Sleep apnea is a serious disorder in which breathing stops or becomes very shallow during sleep, causing oxygen levels in the blood to fall. The throat muscles contract, there is a gasp for air, and breathing starts again. This pattern may be repeated hundreds of times a night.

A person with sleep apnea actually wakes up briefly and falls asleep again without being aware of having awakened. Heavy snoring is often a symptom of the condition. The soft tissues of the mouth vibrate during snoring, but with apnea the tongue and other soft tissues periodically fall back and collapse the airway, sometimes totally, sometimes only partially.

Sleep apnea affects anywhere from 2 to 10 percent of adults, yet the condition is still rarely diagnosed. Family members may tell you that you stop breathing at night and snore explosively. If you sleep alone, you may not even know that you snore, and you may not link the possible consequences of apnea to the disorder. Since apnea prevents you from sleeping restfully, and robs you of restorative REM (rapid eye movement) sleep, it can lead to daytime drowsiness, irritability, faulty memory, and lack of ability to concentrate.

Because of daytime drowsiness, those with sleep apnea are seven times more likely than average to be in traffic accidents. Apnea may also increase the risk of hypertension, stroke, heart attack, and other cardiovascular hazards. (For example, half of those with the disorder are found to have hypertension—though the connection between sleep apnea and hypertension remains controversial.) In rare cases, especially among the elderly, apnea may lead to severe respiratory failure and death.

Symptoms of Sleep Apnea

  • Intense snoring pattern that ends in a loud gasp or snort
  • Feeling depressed, irritable and moody
  • Waking up abruptly at night
  • Headaches, cough, dry mouth and sore throat upon waking
  • Feeling lethargic during the day for no apparent reason
  • High blood pressure
  • Impotence

What Causes Sleep Apnea?

There are two types of sleep apnea. Obstructive sleep apnea is specifically caused by a temporary blockage of the breathing passages. Central sleep apnea, another form of the disorder, is caused by a brain dysfunction, but the results are the same.

Excess weight and age are associated with sleep apnea, since the excessive relaxation of muscles at the back of the throat that triggers apnea is a consequence of getting older or gaining extra weight. Men, people over 65, and especially the seriously overweight are particularly prone to the condition. Consuming alcohol before bedtime and using sedatives can also promote sleep apnea.

What If You Do Nothing?

The snoring and other symptoms associated with sleep apnea are unlikely to improve without some form of intervention—at the very least weight loss for those who are overweight.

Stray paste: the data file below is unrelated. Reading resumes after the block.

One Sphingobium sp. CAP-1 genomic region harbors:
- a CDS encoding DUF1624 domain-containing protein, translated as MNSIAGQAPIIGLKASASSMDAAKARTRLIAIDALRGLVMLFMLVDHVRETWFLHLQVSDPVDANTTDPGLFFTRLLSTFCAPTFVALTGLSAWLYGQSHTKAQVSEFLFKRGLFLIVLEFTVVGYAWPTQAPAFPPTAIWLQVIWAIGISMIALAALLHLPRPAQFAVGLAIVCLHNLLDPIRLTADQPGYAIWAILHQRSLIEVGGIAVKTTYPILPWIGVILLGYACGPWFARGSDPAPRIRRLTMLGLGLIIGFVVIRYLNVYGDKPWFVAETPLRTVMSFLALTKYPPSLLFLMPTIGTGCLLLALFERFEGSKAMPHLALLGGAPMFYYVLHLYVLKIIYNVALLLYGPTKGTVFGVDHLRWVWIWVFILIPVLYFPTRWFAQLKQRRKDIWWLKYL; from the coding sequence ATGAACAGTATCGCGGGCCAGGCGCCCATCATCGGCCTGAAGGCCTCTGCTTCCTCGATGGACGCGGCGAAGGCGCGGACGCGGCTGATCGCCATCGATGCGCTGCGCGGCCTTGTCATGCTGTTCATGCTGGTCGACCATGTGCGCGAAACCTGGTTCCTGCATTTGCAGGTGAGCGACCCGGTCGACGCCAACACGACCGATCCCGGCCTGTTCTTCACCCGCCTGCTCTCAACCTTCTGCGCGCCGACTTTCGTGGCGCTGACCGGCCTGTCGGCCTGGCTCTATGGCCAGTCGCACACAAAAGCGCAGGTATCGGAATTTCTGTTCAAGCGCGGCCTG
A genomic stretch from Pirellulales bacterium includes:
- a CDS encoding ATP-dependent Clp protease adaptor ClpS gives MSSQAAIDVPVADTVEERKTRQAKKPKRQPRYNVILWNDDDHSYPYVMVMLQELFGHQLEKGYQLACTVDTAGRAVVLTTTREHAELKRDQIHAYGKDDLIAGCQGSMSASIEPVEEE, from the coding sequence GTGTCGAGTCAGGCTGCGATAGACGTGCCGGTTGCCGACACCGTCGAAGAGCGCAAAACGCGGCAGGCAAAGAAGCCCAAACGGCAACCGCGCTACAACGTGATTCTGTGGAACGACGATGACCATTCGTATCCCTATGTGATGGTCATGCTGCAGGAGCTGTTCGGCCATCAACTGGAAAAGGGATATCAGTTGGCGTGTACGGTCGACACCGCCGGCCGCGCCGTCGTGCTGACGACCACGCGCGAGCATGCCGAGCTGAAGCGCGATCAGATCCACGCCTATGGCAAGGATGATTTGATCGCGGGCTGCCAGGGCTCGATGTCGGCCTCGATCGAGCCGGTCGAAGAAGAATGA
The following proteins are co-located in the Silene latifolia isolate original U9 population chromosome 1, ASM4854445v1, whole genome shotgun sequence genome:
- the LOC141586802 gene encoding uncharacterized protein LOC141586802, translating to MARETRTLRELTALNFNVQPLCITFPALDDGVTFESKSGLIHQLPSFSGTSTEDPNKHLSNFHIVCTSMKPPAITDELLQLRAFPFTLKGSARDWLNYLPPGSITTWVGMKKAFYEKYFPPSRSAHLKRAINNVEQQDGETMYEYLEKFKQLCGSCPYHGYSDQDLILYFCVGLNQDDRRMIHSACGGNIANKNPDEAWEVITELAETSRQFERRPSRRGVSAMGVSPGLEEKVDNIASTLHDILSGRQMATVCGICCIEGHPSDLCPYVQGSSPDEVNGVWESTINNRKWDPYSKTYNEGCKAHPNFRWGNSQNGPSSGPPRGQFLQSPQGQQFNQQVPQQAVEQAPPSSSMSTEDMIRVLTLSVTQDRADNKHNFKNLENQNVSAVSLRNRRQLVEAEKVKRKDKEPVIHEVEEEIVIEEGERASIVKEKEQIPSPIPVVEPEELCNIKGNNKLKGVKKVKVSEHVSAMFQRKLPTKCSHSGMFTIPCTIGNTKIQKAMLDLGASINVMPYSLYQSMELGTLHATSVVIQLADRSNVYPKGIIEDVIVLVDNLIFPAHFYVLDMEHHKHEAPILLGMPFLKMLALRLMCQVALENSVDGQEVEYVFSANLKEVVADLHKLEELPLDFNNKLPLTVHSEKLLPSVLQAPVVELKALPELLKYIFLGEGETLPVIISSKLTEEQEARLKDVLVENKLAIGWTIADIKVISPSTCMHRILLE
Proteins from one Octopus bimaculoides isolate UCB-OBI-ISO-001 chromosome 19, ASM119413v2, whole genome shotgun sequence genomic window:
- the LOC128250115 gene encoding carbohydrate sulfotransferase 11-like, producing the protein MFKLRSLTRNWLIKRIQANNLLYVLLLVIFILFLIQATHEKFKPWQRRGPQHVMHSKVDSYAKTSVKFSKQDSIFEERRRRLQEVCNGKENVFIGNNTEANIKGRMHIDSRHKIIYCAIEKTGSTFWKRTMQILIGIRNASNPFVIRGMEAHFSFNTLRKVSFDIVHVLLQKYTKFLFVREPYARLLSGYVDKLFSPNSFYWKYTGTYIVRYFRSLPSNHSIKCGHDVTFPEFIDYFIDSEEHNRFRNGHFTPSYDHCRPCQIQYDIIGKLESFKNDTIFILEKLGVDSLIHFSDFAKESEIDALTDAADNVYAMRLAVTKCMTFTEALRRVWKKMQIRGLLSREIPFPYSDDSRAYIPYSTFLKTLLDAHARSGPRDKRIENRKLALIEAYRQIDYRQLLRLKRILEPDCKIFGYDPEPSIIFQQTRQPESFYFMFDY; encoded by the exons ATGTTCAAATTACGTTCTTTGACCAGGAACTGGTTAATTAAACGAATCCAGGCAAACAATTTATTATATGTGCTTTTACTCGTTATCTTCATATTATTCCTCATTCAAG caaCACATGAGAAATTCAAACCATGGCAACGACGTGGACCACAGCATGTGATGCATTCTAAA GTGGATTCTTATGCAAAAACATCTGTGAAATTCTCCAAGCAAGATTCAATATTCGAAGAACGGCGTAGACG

Home Remedies for Sleep Apnea

If you suspect that you have sleep apnea, tell your doctor. If you’re diagnosed with the disorder, there is no simple solution, but these self-help measures should help. Some are the same techniques used for stopping snoring.

  • Lose weight. This is the one measure that may have the most benefit; even a 10-percent reduction should help.
  • Cut back on alcohol. Don't drink alcoholic beverages in the evening. Also try not to eat heavy meals in the evening.
  • If you smoke, stop.
  • Elevate the head of your bed. Use bricks or fat telephone books under the bed frame to lift it about 10 inches.
  • Avoid sleeping on your back. This helps keep the tongue from falling back and pressing against the airways.
  • Reposition your lower jaw. There are various “mandibular advancement” devices that reposition the lower jaw as you sleep. A little like the mouthpieces worn by football players, the devices sell for about $50. Sleep clinics and many doctors can offer advice about these.

Prevention

The measures above, especially losing weight, may also help prevent sleep apnea.

Beyond Home Remedies: When To Call Your Doctor

Contact your doctor if you or family members become aware that you are showing signs of sleep apnea, especially if you are overweight and/or hypertensive.

What Your Doctor Will Do

There are kits available that allow you to test for sleep apnea at home; your doctor may recommend one of these. You may then be advised to lose weight if you are overweight or obese, and take other preventive measures. If these don’t help alleviate symptoms, the next step is to visit an ear, nose, and throat specialist or a sleep clinic (found in many hospitals) for further testing and to discuss treatment options.

The primary treatment for sleep apnea is a device called a continuous positive airway pressure, or CPAP, machine, which pumps air through a tube into a patient’s nasal passages via a mask the patient wears while sleeping. The device is cumbersome and inconvenient, and about 40 percent of patients who try it eventually stop using it. But patients who can tolerate it are usually very pleased with the results.

New surgical techniques have been used to treat sleep apnea, but they are drastic and are intended only for cases of the disorder that are life-threatening. If surgery is recommended, be sure to get a second opinion.

Source:

The Complete Home Wellness Handbook

John Edward Swartzberg, M.D., F.A.C.P., Sheldon Margen, M.D., and the editors of the UC Berkeley Wellness Letter

Updated by Remedy Health Media

Publication Review By: the Editorial Staff at HealthCommunities.com

Published: 04 Nov 2011

Last Modified: 04 Nov 2011